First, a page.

Fighting continues in North Waziristan; Shariah law declared in South Waziristan; The worst-case scenario
The Battle of Talibanistan continues to rage. Pakistan’s Federally Administered Tribal Agency regions of North and South Waziristan have become de facto Taliban and al Qaeda strongholds, despite government attempts to establish control. Throughout the week a series of battles and skirmishes between Taliban and foreign “miscreants”, and Pakistani Army and paramilitary forces have occurred in Miranshah, the regional garrison in North Waziristan, and outlying towns and villages of Mir Ali, Norak and Datakhel.
The Pakistani Army claims to have killed well over 100 Taliban and foreign “miscreants” and destroyed compounds, mosques and madrassa of tribesmen supporting the Taliban. The Taliban is not the only side taking casualties; Pakistan’s Interior Minister claims “At least 120 pro-government leaders and soldiers have been killed in the ongoing operation in North Waziristan tribal agency.” The fighting isn’t as one-sided as the Pakistani Army would want you to believe.
The most disturbing element of the news trickling out from the region relates to the extent of the Taliban’s power in the tribal areas. The London Times provides an account of the fighting from Ashraf Khan, a local who fled the scene of fighting. The Taliban have instituted elements of Shariah law in North Waziristan, and the government of Pakistan is powerless to stop it. In fact, the government was the direct target of the Taliban; “The Taliban were arresting people, government employees or those supporting them, and beheading them. The Army came and we were watching them, they were fighting, they came in Jeeps and helicopters and they were bombing the area.” Ironically, the Pakistanis who fled the fighting crossed into Afghanistan for protection.
In South Waziristan, clerics have usurped the law of the tribes, and openly declared Shariah law. The Pakistani newspaper The Daily Times provides the details:
Tribal clerics announced the enforcement of Sharia (Islamic law) in South Waziristan on Friday, saying that feuds and tribal enmities would now be resolved through Islamic laws instead of the tribal jirga.
Eyewitnesses and tribal elders told Daily Times that the announcement was made during Friday prayer sermons in Wana and other towns of South Waziristan. “We are glad to announce that an Islamic judge will decide cases from now on and not the jirga,” a cleric in Wana was quoted as announcing. The announcement was made following letters from local Taliban commanders to all prayer leaders asking them to enforce Sharia here, a tribal cleric said. “We were under great pressure from the commanders to announce the enforcement of Sharia in Waziristan,” he said.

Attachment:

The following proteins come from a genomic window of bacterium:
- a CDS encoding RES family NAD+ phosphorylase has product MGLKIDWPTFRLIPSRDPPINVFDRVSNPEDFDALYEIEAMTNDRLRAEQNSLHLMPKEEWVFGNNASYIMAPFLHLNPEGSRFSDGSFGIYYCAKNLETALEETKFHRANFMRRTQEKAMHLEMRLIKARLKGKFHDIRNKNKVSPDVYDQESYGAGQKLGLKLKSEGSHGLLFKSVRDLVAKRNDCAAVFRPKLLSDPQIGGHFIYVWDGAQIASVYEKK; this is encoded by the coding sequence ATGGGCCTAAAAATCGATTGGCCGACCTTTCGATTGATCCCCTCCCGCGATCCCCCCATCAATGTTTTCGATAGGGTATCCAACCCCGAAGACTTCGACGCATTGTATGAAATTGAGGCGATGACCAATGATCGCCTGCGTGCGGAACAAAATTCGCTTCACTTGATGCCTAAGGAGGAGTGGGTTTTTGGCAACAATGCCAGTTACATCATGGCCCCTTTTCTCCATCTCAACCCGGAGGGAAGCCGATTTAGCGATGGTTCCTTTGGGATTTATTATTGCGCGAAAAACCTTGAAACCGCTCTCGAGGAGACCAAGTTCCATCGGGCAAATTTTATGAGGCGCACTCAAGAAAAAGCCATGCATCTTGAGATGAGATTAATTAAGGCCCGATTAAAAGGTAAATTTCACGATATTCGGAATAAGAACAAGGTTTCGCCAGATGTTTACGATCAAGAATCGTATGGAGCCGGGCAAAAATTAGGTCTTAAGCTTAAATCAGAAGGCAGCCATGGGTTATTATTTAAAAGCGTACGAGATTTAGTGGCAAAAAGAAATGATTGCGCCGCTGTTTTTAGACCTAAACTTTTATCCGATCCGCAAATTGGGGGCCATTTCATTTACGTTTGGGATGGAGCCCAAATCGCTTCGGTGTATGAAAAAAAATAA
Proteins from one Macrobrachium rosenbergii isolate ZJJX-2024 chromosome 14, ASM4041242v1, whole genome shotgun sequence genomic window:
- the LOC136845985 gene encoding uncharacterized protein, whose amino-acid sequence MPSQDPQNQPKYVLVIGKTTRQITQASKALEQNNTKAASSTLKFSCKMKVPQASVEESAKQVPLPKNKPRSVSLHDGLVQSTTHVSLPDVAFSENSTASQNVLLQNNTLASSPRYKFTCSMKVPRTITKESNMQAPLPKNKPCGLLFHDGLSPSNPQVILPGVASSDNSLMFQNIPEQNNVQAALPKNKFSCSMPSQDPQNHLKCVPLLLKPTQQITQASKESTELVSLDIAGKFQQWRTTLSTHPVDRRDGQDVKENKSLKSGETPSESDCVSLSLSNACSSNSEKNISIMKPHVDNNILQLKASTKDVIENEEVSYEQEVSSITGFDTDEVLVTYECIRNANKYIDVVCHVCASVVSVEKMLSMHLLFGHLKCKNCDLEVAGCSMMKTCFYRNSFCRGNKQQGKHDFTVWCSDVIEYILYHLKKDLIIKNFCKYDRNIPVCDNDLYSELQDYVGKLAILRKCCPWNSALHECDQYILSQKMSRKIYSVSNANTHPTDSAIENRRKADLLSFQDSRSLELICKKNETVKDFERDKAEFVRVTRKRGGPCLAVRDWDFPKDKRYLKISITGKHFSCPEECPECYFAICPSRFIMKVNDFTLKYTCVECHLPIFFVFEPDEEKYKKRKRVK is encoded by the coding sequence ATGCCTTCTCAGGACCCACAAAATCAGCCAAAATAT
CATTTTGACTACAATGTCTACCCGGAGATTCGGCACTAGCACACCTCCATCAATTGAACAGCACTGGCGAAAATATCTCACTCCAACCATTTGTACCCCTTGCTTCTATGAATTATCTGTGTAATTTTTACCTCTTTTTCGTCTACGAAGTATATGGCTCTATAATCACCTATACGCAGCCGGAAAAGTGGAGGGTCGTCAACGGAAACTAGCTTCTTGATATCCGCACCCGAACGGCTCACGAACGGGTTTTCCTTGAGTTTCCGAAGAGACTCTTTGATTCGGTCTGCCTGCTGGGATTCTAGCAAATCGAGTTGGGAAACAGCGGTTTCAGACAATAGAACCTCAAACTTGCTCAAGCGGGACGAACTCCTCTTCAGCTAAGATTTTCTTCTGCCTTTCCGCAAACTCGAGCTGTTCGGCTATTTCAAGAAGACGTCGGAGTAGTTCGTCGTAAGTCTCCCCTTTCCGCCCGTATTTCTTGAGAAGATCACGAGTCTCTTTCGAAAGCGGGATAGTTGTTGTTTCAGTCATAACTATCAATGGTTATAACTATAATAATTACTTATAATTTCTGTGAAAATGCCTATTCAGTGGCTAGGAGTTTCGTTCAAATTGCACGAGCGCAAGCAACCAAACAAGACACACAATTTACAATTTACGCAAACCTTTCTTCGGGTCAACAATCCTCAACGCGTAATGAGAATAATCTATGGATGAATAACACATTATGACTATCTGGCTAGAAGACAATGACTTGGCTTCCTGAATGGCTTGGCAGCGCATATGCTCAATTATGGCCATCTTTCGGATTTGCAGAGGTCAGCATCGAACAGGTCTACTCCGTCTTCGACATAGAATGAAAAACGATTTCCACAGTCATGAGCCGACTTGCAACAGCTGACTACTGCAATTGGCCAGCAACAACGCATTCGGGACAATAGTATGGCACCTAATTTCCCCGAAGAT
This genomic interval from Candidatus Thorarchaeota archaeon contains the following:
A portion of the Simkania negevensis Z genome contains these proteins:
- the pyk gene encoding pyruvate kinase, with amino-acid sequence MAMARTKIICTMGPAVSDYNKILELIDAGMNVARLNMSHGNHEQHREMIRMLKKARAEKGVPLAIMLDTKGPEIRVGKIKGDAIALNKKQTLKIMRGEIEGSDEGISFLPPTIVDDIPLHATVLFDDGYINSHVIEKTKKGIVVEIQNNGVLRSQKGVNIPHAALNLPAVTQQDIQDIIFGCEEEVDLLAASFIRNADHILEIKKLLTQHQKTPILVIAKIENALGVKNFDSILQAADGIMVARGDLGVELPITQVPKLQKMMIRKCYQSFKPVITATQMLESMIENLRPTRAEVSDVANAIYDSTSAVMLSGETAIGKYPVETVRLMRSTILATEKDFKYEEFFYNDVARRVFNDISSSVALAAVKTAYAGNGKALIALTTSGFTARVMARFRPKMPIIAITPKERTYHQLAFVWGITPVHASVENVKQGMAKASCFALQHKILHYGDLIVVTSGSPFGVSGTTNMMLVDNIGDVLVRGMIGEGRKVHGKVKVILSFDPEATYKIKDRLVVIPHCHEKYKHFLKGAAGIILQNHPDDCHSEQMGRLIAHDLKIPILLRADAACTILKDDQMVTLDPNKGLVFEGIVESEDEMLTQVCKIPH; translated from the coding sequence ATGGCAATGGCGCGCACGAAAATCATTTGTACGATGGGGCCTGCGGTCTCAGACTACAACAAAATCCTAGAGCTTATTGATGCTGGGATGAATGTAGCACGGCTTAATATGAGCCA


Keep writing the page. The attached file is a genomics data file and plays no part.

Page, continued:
He said that the announcement effectively “buried” the role of tribal elders, vesting “hand-picked clerics” with absolute power. This will “strengthen the Taliban’s influence in the area”, the cleric said.
The Pakistani government and military can no longer hide the rise of Talibanistan, and this has serious implications for the stabilization of Afghanistan and the reorganization and revitalization of al Qaeda. In an email conversation with Dan Darling, he asks the 800-pound-gorilla-in-the-room question:
For the longest time, the U.S. has regarded (for what I think are good reasons) the problem of al Qaeda in Pakistan as an internal Pakistani issue. One of the questions that I think no one wants to ask but which we may want to is what happens if the Pakistanis are no longer able to handle the problem. While the Pakistani military (particularly the officer corps) is mostly Punjabi and probably won’t have any qualms about suppressing what is essentially an insurrection by Pashtun al Qaeda and Taliban supporters, should those efforts fail (as they did back in 2004 – note that Major General Shaukat Sultan still isn’t ruling out some kind of a negotiated political solution to this latest round of violence) there is sort of the nagging question as far as what the US does then.
None of the options are good. If Pakistan fails to reestablish control in the tribal belt, al Qaeda will have a base of operations, and a ready access to recruits and training facilities – far more so than it currently enjoys today. The U.S. would almost be forced to take direct military action to suppress the growth of al Qaeda. This could include covert and overt ground and air campaigns (I’d wager there are covert hunter-killer teams teamed up with Pakistani ‘scouts’ already).
But this creates an entire new set of potential problems: the possible destabilization of the Musharraf government and nuclear armed Pakistan falling into the hands of the Islamist parties, who are openly sympathetic to the Taliban and al Qaeda. Any plan for direct military involvement in Talibanistan will need to include a plan to neutralize Pakistan’s nuclear arsenal, lest it fall into the wrong hands. And the United States isn’t the only country concerned about the safety of Pakistan’s nukes. India has a vested interest in assuring the same Islamist parties which fuel the terrorism in Jammu and Kashmir do not possess the power to lite the nuclear match on the subcontinent.